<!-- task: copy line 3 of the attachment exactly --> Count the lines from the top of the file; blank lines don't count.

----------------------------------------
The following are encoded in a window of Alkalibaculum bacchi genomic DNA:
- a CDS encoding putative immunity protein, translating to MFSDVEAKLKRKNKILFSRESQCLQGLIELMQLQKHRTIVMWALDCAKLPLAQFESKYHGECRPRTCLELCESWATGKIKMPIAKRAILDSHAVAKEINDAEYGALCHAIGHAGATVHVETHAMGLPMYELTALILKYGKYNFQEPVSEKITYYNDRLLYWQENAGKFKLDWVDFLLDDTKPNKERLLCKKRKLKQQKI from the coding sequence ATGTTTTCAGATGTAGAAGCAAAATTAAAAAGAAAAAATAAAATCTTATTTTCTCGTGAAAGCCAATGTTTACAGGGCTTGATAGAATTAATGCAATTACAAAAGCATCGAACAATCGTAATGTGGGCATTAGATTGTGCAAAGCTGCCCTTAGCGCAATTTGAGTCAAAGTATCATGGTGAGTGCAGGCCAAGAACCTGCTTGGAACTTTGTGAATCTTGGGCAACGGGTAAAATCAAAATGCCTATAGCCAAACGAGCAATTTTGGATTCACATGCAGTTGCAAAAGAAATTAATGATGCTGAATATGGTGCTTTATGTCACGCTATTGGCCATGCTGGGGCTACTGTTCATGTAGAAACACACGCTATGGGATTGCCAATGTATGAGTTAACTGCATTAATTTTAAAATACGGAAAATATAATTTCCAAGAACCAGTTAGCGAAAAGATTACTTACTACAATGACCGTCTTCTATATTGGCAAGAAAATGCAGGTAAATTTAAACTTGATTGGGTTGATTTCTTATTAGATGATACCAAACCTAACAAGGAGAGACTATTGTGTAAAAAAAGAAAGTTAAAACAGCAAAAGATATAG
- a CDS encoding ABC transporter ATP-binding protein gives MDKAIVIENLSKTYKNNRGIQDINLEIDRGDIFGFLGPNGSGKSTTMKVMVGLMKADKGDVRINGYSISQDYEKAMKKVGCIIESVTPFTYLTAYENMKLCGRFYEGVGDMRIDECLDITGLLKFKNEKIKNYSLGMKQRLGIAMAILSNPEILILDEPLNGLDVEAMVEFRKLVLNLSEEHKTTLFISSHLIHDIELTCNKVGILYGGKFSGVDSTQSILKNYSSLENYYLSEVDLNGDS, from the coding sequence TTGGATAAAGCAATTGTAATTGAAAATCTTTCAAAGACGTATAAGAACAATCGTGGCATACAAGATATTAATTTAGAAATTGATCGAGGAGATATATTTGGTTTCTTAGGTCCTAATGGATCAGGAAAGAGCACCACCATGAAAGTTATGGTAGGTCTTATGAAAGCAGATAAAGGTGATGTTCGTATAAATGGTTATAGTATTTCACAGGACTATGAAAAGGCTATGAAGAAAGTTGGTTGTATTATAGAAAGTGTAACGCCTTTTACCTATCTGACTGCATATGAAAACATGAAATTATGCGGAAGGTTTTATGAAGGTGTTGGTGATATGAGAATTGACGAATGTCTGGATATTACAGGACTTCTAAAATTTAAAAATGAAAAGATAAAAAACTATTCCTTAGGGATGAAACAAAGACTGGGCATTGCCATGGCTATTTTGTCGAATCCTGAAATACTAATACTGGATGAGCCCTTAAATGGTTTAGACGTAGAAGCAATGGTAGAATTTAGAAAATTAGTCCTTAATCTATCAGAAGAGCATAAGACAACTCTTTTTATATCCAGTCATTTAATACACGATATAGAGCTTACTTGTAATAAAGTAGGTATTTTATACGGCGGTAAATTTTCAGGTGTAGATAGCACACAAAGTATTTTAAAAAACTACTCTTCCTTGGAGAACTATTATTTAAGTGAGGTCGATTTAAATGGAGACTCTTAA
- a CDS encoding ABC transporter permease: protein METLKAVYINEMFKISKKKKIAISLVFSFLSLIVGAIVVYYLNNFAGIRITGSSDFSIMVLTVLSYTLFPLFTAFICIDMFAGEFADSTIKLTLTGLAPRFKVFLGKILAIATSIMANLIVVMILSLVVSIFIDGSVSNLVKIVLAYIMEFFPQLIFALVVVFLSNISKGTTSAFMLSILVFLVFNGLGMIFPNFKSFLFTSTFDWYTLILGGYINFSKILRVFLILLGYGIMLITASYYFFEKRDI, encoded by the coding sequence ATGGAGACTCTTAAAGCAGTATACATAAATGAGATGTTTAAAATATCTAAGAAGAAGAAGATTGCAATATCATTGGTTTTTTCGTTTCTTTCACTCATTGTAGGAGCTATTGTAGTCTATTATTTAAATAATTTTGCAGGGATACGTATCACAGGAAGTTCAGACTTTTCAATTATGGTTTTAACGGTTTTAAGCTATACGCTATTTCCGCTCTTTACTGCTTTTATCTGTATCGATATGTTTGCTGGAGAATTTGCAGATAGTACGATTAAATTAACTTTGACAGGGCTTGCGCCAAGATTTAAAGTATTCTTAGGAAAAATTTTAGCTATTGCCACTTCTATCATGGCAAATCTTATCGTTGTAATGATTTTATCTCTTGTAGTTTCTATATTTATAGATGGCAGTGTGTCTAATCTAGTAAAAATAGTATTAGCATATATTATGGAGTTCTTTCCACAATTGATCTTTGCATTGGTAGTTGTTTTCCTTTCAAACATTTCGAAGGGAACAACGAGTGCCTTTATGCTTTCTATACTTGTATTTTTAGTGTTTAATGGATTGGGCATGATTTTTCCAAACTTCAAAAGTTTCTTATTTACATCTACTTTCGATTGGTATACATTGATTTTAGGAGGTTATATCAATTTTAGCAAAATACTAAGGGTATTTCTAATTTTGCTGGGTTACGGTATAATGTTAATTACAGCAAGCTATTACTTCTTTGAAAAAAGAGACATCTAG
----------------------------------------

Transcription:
- a CDS encoding ABC transporter ATP-binding protein gives MDKAIVIENLSKTYKNNRGIQDINLEIDRGDIFGFLGPNGSGKSTTMKVMVGLMKADKGDVRINGYSISQDYEKAMKKVGCIIESVTPFTYLTAYENMKLCGRFYEGVGDMRIDECLDITGLLKFKNEKIKNYSLGMKQRLGIAMAILSNPEILILDEPLNGLDVEAMVEFRKLVLNLSEEHKTTLFISSHLIHDIELTCNKVGILYGGKFSGVDSTQSILKNYSSLENYYLSEVDLNGDS, from the coding sequence TTGGATAAAGCAATTGTAATTGAAAATCTTTCAAAGACGTATAAGAACAATCGTGGCATACAAGATATTAATTTAGAAATTGATCGAGGAGATATATTTGGTTTCTTAGGTCCTAATGGATCAGGAAAGAGCACCACCATGAAAGTTATGGTAGGTCTTATGAAAGCAGATAAAGGTGATGTTCGTATAAATGGTTATAGTATTTCACAGGACTATGAAAAGGCTATGAAGAAAGTTGGTTGTATTATAGAAAGTGTAACGCCTTTTACCTATCTGACTGCATATGAAAACATGAAATTATGCGGAAGGTTTTATGAAGGTGTTGGTGATATGAGAATTGACGAATGTCTGGATATTACAGGACTTCTAAAATTTAAAAATGAAAAGATAAAAAACTATTCCTTAGGGATGAAACAAAGACTGGGCATTGCCATGGCTATTTTGTCGAATCCTGAAATACTAATACTGGATGAGCCCTTAAATGGTTTAGACGTAGAAGCAATGGTAGAATTTAGAAAATTAGTCCTTAATCTATCAGAAGAGCATAAGACAACTCTTTTTATATCCAGTCATTTAATACACGATATAGAGCTTACTTGTAATAAAGTAGGTATTTTATACGGCGGTAAATTTTCAGGTGTAGATAGCACACAAAGTATTTTAAAAAACTACTCTTCCTTGGAGAACTATTATTTAAGTGAGGTCGATTTAAATGGAGACTCTTAA